Did Democrats declare Blackface History Month?

Apparently, Al Jolson was elected governor of Virginia.  I voted for the other guy and not The Jazz Singer.

Gov. Ralph Northam won his seat by falsely portraying his Republican opponent, Ed Gillespie, as a racist.  Now it is being reported that Northam appeared either in blackface or KKK robes in his college yearbook.  He does admit to blackening his face to mimic Michael Jackson.  I am going to assume that this was the Michael Jackson before 1987's album Bad.  Is it possible he didn't know about this for the last 30 years?  Is it possible the media really didn't get hold of this material before Northam's election?  Are we supposed to believe that this a randomly occurring bigotry eruption? 

Meanwhile, out west, an Arizona race-obsessed "ARTivist" finds blackface where there is none in a recent article in the Arizona Central. 

Rashaad Thomas's article went viral, but not for its insights.  The nation is mostly aghast at how a) anyone could write something so ridiculous and b) any publication would be dumb enough to publish it.  But alas, we live in such times where not even Mary Poppins is safe.

In the article that gives "clickbait" a bad name, Thomas is at a party at a restaurant in Phoenix and sees a photo on the wall of white men with blackened faces.  The current Democratic governor of Virginia is not among them.  The author sees a minstrel show.  But this photo wasn't of or about anything like that.  It's a century-old photo of Welsh coal-miners at a pub, drinking a stout, probably mad someone is photographing them.  Their faces are blackened because they were just working in a mine digging up coal.  They breathed in the dust that was on their faces and probably died young from black lung. 

Thomas's reaction:

Friends said, "It's coal miners at a pub after work."  It was a photograph of coal miners with blackened faces.  I asked a Latinx and white woman for their opinion.  They said it looked like coal miners at a pub after work.  Then they stepped back, frowned and said it's men in blackface.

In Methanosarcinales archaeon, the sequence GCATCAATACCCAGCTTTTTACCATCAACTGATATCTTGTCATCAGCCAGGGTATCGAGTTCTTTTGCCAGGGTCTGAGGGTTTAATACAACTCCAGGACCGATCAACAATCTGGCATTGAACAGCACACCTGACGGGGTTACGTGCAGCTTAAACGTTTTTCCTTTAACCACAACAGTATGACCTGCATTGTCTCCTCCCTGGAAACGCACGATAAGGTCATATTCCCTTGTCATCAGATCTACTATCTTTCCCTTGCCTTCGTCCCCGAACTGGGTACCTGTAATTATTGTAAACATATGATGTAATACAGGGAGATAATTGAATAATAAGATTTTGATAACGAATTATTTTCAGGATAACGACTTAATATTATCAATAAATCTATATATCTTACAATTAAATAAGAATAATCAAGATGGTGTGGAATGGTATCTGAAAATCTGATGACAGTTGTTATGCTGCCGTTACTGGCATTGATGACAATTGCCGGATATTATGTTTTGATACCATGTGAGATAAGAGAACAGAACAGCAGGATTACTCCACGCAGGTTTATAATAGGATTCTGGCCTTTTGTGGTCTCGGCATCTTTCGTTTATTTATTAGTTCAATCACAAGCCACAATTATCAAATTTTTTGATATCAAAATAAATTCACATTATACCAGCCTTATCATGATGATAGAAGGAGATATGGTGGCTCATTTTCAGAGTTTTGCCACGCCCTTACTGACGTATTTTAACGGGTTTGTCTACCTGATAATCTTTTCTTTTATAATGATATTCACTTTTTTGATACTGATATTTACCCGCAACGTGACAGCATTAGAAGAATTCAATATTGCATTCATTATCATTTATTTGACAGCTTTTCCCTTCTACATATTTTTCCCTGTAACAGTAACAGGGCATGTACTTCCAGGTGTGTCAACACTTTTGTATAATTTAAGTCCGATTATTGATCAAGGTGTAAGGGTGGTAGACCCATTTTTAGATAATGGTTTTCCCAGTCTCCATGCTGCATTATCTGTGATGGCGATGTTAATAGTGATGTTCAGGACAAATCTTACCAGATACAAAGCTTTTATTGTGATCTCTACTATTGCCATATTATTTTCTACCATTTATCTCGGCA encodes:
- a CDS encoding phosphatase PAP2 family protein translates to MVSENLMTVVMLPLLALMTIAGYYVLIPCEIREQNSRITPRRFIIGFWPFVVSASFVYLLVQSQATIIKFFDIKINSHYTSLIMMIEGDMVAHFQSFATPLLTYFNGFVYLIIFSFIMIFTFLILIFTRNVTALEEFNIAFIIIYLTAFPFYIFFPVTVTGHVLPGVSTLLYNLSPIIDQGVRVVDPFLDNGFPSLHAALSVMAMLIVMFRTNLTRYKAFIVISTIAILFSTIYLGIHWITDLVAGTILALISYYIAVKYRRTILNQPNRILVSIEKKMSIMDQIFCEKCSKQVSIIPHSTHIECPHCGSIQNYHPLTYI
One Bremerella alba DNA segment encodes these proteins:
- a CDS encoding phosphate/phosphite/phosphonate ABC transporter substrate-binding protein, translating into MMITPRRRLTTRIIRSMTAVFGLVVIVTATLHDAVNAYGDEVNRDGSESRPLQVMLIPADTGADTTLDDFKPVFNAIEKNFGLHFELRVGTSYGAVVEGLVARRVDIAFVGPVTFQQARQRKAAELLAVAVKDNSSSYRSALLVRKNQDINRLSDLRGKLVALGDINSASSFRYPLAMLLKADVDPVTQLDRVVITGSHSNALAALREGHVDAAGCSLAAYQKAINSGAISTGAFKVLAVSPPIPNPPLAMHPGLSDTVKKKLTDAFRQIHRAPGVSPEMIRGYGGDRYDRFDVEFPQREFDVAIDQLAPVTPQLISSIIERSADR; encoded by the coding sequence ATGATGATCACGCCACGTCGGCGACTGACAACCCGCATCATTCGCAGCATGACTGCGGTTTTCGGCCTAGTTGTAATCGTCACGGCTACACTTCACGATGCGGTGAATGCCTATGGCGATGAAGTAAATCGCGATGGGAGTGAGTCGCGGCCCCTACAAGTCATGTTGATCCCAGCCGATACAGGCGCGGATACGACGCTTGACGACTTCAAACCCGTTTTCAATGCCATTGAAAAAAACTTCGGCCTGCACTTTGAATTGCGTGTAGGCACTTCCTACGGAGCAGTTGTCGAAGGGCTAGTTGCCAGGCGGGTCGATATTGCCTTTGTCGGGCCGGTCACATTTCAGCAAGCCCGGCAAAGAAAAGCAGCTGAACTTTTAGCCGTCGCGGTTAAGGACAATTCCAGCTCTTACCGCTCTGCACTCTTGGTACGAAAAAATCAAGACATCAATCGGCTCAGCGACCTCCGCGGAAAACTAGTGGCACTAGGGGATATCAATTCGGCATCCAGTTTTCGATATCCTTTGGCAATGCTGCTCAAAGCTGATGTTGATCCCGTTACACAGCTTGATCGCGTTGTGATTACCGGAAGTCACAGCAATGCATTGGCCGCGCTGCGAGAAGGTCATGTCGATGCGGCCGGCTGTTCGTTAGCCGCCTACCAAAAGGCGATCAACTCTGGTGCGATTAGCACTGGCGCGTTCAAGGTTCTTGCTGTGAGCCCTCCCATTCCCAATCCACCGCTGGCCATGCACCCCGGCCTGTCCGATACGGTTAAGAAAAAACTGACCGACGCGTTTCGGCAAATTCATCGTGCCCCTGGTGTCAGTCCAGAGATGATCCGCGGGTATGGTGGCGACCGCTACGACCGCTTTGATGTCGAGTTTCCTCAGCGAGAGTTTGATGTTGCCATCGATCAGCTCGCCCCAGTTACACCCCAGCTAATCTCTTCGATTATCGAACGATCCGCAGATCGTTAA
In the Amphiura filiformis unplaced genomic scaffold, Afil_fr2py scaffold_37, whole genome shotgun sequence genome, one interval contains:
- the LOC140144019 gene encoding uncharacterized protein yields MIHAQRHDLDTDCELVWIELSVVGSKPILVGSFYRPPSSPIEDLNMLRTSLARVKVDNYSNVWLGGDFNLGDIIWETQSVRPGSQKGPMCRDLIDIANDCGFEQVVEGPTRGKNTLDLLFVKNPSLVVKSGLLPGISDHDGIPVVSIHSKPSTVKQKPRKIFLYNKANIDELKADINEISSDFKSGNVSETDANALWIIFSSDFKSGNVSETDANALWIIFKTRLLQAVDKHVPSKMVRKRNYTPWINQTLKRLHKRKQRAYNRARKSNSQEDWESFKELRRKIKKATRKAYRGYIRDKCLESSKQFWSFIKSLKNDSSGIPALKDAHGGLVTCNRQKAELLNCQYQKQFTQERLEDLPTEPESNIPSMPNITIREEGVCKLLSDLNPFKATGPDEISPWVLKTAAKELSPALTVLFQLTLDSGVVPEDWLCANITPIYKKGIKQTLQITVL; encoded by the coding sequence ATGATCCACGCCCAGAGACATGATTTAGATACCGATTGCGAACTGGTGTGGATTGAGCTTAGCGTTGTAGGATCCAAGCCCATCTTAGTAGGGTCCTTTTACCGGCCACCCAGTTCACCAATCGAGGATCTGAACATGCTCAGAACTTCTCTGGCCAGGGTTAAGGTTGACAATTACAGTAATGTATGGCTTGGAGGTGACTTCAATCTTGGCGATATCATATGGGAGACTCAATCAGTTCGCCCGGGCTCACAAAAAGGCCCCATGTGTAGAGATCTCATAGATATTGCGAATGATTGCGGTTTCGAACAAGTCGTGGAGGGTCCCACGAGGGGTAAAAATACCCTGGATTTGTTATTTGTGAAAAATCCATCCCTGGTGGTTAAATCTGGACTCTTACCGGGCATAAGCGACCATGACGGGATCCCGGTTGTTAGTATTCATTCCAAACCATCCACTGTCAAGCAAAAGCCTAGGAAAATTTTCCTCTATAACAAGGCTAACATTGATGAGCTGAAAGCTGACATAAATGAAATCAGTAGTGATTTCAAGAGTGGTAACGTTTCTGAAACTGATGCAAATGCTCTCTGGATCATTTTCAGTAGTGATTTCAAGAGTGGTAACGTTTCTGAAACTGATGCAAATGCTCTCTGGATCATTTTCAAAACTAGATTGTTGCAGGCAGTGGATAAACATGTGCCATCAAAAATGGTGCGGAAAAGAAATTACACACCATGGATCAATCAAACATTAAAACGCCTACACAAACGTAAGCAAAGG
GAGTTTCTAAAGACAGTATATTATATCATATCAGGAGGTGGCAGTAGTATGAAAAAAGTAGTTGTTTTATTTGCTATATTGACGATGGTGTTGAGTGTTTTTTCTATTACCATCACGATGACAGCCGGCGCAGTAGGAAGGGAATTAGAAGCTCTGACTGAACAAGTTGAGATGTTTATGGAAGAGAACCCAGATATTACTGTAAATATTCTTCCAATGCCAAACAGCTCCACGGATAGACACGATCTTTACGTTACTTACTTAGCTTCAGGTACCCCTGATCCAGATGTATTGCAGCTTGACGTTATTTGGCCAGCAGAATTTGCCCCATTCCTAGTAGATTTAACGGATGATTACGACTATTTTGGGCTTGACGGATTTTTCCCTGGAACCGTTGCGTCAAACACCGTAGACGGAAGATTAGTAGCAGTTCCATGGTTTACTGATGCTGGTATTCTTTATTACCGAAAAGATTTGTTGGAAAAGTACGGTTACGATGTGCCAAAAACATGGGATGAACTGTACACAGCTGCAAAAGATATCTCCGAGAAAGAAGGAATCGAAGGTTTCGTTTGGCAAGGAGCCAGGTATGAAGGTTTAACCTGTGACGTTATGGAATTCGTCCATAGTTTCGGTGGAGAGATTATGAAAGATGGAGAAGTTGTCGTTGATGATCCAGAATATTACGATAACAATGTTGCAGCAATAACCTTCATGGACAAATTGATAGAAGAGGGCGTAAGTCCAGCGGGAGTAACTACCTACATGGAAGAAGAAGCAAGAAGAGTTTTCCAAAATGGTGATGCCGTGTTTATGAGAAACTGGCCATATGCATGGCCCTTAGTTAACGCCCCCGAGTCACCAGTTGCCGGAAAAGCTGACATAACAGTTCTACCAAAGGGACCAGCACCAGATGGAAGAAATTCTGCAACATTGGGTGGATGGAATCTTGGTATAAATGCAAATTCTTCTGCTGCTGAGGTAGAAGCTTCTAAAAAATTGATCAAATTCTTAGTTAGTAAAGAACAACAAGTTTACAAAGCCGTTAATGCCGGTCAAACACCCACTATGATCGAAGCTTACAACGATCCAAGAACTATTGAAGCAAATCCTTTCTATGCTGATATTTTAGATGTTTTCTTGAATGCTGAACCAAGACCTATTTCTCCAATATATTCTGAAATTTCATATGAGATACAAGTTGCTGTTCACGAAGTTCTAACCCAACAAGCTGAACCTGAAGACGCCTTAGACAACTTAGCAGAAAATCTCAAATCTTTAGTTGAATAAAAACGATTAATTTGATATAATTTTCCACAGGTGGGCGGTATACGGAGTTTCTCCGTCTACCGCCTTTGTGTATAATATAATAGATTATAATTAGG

Thomas needs smarter friends.  Northam or his classmate was in real blackface.  This photo is of coal-miners who were not minstrels or any other kind of entertainer, such as a Democratic governor.  They worked harder every day than most of us likely ever will.

Thomas continued:

I asked the waitress to speak with a manager.  Instead, I spoke with a white restaurant owner.  I explained to him why the photograph was offensive.  Evidently, someone else had made a similar comment about the photograph before.

Yet, the photograph remained on the wall.  He said he would talk to the other owners and get back to me.  While leaving, I asked him had he spoke with the other owners.  He had not spoken with them, but mentioned Google and said it's coal miners after work.

Why?  Because it's a photo of Welsh coal-miners after work.  Period. 

Thomas pesters a busy waitress working at the party he's privileged to enjoy and in turn bothers the busy owner serving the party Thomas is privileged to enjoy and expects the latter to phone up the other owners immediately – about an old photo of coal-miners.  Are these the actions of a reasonable person?

For me, the coal miners disappeared and a film honored for its artistic merit, despite being the most racist propaganda films [sic] ever, D.W. Griffith's "Birth of a Nation" (1915) surfaces, in which white actors appeared in blackface.

That's because he's a perpetual victim seeking to be offended on a daily basis.  It's a photo of coal-miners.  But rather than discuss that, Thomas prefers to discuss an old racist movie.  By the way, President Woodrow Wilson once screened Birth of a Nation inside the White House because he was a big fan.  Wilson was a Democrat and from Virginia, just like Northam.

The white owner saw coal miners in the photograph.  Therefore, it was not offensive.

Fact: The photograph shows coal miners' faces covered in soot. The context of the photograph is not the issue.

In his article, Thomas proves you can't argue with a "woke" stooge.  Presented with facts and proper context, he stubbornly insists on taking offense at a photo of coal-miners who powered their world with their hands and back and discussed unionizing labor to make their lives better.  A progressive such as Thomas could have even seen the origins of his own collectivist politics in that photo.  But that's not what he saw.  He saw distant figures mocking him from a racial Rorschach test.  

As a member of the victim herd, he is able to hide from the responsibility of being an individual.  It allows small and large groups of people to not see coal-miners and instead nod like drones, seeing racism all around.

For Thomas, facts and context don't matter.  I mean, he actually says that in the article.

He's probably right about that.  Northam torpedoed Gillespie's career with bogus racism claims, and the media went along.  Thomas tried making a name for himself over a false accusation of blackface, and the media acquiesced. 

The "imp of the perverse" is that force inside you that has the ability to compel you toward your own doom.  Perhaps in the case of Ralph Northam, he will be moonwalking toward his. 

A.J. Rice is the CEO of Publius PR.  In his media career he has produced or promoted Laura Ingraham, Jeanine Pirro, Monica Crowley, Steve Hilton, Janice Dean, Melissa Francis, George P. Bush, Dr. Herb London, Dr. Tevi Troy, Coach Howard Schnellenberger, and many others.  Find out more at publiuspr.com.